Battle celebration

Once again, my flabber is truly gasted by another quango chief’s complete naivete regarding the so-called Bannockburn celebrations (your report, 20 March).

Homecoming Scotland director Caroline Packham wants no political posturing by campaign groups when visitors to the event in June are encouraged to view the re-enactment of mass slaughter of men and horses caused by the political vanity of kings as “a great day out”.

Compare this with the muted respect given to the millions of men and horses who died in the First World War.

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Politicians and their pursuit of self interest are at the root cause of most wars and you can’t help but feel that the celebration of Bannockburn is a political event in itself.

To celebrate the sound and spectacle of war without paying heed to the repercussions of unfettered political power reeks of hypocrisy. As someone who has been to war, believe me, it’s no cause for celebration.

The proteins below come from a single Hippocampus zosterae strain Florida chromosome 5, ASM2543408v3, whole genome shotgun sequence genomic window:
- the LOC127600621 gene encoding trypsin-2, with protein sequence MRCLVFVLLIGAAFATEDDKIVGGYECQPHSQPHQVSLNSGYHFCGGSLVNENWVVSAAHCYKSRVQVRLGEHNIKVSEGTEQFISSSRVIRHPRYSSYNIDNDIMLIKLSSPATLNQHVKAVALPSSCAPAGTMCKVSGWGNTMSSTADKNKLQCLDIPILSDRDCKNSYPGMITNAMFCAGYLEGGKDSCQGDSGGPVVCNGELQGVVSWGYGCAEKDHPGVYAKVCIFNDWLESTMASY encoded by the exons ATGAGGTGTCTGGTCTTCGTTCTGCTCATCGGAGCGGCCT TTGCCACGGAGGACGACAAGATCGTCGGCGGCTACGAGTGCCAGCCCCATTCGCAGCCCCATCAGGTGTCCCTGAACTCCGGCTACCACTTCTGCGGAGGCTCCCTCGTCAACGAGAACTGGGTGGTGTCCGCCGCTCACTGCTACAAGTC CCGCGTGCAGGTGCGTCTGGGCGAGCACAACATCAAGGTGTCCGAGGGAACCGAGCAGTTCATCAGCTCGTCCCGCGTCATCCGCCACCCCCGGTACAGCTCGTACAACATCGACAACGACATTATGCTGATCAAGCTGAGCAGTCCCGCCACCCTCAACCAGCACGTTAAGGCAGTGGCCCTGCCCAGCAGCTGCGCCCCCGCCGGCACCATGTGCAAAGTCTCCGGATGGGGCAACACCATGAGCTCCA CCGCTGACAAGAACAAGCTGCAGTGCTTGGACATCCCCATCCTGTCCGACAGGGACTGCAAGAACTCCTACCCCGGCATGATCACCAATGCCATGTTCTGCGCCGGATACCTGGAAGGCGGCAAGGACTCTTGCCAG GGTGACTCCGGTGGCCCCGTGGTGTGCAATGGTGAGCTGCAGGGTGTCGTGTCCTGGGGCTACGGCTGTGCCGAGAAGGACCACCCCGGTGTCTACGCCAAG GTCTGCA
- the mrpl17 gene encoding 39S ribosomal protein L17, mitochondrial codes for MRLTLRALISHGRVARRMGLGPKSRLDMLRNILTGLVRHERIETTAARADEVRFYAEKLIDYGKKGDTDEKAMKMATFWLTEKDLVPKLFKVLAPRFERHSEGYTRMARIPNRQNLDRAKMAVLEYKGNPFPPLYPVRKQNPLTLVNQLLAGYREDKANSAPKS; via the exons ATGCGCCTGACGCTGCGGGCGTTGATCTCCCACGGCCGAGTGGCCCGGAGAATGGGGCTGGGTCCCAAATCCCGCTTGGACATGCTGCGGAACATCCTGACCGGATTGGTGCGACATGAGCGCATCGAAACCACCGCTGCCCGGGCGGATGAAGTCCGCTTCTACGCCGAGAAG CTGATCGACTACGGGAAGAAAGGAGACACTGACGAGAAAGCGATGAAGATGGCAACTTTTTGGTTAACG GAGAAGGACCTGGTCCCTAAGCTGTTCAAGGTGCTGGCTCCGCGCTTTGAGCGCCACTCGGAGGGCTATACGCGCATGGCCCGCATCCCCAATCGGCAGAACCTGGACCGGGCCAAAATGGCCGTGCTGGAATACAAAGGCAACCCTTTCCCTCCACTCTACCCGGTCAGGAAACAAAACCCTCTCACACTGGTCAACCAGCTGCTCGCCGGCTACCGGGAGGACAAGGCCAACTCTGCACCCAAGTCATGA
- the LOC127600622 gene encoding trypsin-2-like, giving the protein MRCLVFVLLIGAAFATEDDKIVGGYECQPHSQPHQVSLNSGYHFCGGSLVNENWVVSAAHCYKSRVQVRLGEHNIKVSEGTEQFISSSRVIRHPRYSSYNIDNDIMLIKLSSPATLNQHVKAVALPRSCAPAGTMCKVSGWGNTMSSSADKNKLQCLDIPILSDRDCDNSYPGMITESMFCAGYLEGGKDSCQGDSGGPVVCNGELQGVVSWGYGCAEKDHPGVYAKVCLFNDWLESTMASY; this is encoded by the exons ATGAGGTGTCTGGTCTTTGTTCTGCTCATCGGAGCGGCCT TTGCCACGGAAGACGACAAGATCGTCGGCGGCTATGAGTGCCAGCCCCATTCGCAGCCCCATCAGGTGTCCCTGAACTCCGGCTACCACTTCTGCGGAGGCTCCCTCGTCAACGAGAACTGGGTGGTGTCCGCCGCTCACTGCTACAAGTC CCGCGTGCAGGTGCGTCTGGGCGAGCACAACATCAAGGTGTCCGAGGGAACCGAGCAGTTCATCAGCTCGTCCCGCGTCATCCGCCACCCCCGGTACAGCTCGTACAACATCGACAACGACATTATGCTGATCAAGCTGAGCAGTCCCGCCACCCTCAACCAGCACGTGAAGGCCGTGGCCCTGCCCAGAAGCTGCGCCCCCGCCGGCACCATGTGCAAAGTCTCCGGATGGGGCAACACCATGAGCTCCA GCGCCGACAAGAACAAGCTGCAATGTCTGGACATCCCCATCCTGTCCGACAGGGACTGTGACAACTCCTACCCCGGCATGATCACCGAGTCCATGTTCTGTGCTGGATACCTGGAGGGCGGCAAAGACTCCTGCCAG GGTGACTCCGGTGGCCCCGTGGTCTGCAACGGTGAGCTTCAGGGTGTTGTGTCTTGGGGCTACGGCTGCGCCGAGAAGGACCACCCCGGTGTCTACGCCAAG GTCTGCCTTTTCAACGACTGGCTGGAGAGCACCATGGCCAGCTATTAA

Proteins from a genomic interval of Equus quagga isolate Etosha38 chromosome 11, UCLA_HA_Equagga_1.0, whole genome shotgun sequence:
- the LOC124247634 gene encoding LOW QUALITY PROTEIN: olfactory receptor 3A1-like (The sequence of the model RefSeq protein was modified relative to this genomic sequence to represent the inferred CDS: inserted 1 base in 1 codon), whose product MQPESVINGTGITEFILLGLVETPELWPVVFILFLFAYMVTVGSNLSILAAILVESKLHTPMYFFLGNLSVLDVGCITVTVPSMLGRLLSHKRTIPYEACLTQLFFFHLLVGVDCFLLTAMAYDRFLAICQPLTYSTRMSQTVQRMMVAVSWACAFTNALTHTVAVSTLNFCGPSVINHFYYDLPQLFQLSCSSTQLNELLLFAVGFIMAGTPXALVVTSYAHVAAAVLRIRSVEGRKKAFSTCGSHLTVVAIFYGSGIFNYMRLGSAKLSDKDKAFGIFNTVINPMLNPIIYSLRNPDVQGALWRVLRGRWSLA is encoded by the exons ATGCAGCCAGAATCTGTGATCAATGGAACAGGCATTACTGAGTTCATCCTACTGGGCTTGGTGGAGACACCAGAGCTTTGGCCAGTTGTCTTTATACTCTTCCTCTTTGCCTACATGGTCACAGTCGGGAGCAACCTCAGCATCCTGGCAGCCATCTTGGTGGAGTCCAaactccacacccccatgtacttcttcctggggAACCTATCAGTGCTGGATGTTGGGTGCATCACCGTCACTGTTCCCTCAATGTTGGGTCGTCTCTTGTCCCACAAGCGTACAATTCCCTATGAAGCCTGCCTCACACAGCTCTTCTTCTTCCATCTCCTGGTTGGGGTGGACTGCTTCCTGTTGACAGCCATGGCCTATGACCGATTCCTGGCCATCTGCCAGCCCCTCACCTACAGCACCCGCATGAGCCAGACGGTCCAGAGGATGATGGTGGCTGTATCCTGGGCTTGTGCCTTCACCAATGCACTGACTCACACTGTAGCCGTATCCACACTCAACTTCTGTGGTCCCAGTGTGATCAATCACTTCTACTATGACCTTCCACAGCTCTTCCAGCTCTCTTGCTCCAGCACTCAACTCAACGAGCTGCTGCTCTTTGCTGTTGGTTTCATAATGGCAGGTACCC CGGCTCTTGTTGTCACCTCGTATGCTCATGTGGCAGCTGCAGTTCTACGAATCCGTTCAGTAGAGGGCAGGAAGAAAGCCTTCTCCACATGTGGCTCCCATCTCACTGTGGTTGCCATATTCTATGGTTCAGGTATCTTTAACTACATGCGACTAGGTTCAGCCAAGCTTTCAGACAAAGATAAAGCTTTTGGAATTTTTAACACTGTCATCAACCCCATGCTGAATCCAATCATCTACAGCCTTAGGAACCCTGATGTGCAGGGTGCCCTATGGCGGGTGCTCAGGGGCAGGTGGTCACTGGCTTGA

David Cruickshanks

Weavers Crescent


I was irritated by you headline, “Bannockburn slaps ban on Yes supporters”. Reading beyond the headline there is no mention of Yes supporters, far less slapping anything on them.

A spokesperson is quoted as saying: “Bannockburn Live isn’t a forum for political campaigning.” Presumably this applies equally to Better Together. She goes on to say: “We’ve not been approached by any [campaign groups].”

So we have a non-story spun with anti-Yes bias. My own view is that an informed debate on Scotland’s future is a better way to celebrate an iconic event in Scotland’s history than what appears to be a glorified fun fair/rock concert.

Laurence Milne